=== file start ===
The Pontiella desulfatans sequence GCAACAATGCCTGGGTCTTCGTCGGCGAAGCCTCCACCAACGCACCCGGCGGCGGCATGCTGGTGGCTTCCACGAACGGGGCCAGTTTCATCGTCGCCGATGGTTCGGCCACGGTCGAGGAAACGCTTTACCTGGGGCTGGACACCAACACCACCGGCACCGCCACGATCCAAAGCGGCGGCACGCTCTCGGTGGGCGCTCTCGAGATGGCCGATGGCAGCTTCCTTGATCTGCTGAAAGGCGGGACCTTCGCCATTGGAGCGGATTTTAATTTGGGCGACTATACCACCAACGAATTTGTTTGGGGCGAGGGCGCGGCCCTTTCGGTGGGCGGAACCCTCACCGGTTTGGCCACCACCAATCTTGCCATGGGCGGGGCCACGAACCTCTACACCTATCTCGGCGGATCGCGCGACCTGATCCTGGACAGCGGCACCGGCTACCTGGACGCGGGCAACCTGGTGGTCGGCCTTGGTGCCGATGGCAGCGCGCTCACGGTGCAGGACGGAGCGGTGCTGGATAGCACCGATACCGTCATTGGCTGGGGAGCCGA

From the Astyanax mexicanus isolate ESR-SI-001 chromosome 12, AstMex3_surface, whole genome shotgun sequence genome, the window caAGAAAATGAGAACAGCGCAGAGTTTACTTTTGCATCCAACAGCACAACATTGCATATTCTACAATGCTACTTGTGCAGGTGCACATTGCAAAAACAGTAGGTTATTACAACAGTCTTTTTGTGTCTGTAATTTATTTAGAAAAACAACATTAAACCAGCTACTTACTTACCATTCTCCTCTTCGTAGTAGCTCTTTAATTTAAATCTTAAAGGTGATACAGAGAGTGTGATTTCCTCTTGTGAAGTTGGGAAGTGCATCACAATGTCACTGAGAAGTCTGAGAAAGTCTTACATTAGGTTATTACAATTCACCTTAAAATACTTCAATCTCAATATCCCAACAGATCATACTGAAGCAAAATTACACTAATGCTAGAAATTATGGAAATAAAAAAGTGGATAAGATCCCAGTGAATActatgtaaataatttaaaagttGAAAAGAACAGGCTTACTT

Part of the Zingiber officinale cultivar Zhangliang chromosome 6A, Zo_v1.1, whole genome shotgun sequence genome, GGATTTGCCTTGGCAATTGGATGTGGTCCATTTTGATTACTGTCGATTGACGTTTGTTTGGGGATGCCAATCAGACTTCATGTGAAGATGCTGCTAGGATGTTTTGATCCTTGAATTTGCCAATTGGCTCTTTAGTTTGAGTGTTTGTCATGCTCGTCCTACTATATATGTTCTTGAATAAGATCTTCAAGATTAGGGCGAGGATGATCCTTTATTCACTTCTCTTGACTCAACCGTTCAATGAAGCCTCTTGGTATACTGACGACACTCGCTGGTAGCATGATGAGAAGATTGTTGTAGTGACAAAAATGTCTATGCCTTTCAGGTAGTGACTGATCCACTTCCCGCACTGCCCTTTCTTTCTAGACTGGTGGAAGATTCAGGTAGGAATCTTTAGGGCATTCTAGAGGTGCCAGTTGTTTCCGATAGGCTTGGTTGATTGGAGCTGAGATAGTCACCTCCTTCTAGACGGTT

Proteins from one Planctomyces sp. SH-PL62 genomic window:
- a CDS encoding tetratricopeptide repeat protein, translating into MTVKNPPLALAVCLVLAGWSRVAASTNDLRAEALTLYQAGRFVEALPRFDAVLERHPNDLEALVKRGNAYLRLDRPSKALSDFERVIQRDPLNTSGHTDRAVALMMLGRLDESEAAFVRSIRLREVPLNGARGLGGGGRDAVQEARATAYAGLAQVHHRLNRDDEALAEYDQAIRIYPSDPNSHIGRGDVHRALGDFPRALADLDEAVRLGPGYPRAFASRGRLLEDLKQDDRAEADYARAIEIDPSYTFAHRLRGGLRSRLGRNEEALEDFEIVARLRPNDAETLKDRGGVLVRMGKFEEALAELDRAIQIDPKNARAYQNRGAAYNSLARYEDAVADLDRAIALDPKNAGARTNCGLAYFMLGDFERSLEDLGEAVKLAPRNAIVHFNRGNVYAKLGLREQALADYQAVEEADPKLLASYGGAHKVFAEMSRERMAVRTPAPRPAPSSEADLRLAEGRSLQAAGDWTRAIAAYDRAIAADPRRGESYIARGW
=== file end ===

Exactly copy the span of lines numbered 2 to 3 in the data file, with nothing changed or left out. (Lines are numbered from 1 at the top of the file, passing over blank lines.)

From the Astyanax mexicanus isolate ESR-SI-001 chromosome 12, AstMex3_surface, whole genome shotgun sequence genome, the window caAGAAAATGAGAACAGCGCAGAGTTTACTTTTGCATCCAACAGCACAACATTGCATATTCTACAATGCTACTTGTGCAGGTGCACATTGCAAAAACAGTAGGTTATTACAACAGTCTTTTTGTGTCTGTAATTTATTTAGAAAAACAACATTAAACCAGCTACTTACTTACCATTCTCCTCTTCGTAGTAGCTCTTTAATTTAAATCTTAAAGGTGATACAGAGAGTGTGATTTCCTCTTGTGAAGTTGGGAAGTGCATCACAATGTCACTGAGAAGTCTGAGAAAGTCTTACATTAGGTTATTACAATTCACCTTAAAATACTTCAATCTCAATATCCCAACAGATCATACTGAAGCAAAATTACACTAATGCTAGAAATTATGGAAATAAAAAAGTGGATAAGATCCCAGTGAATActatgtaaataatttaaaagttGAAAAGAACAGGCTTACTT

Part of the Zingiber officinale cultivar Zhangliang chromosome 6A, Zo_v1.1, whole genome shotgun sequence genome, GGATTTGCCTTGGCAATTGGATGTGGTCCATTTTGATTACTGTCGATTGACGTTTGTTTGGGGATGCCAATCAGACTTCATGTGAAGATGCTGCTAGGATGTTTTGATCCTTGAATTTGCCAATTGGCTCTTTAGTTTGAGTGTTTGTCATGCTCGTCCTACTATATATGTTCTTGAATAAGATCTTCAAGATTAGGGCGAGGATGATCCTTTATTCACTTCTCTTGACTCAACCGTTCAATGAAGCCTCTTGGTATACTGACGACACTCGCTGGTAGCATGATGAGAAGATTGTTGTAGTGACAAAAATGTCTATGCCTTTCAGGTAGTGACTGATCCACTTCCCGCACTGCCCTTTCTTTCTAGACTGGTGGAAGATTCAGGTAGGAATCTTTAGGGCATTCTAGAGGTGCCAGTTGTTTCCGATAGGCTTGGTTGATTGGAGCTGAGATAGTCACCTCCTTCTAGACGGTT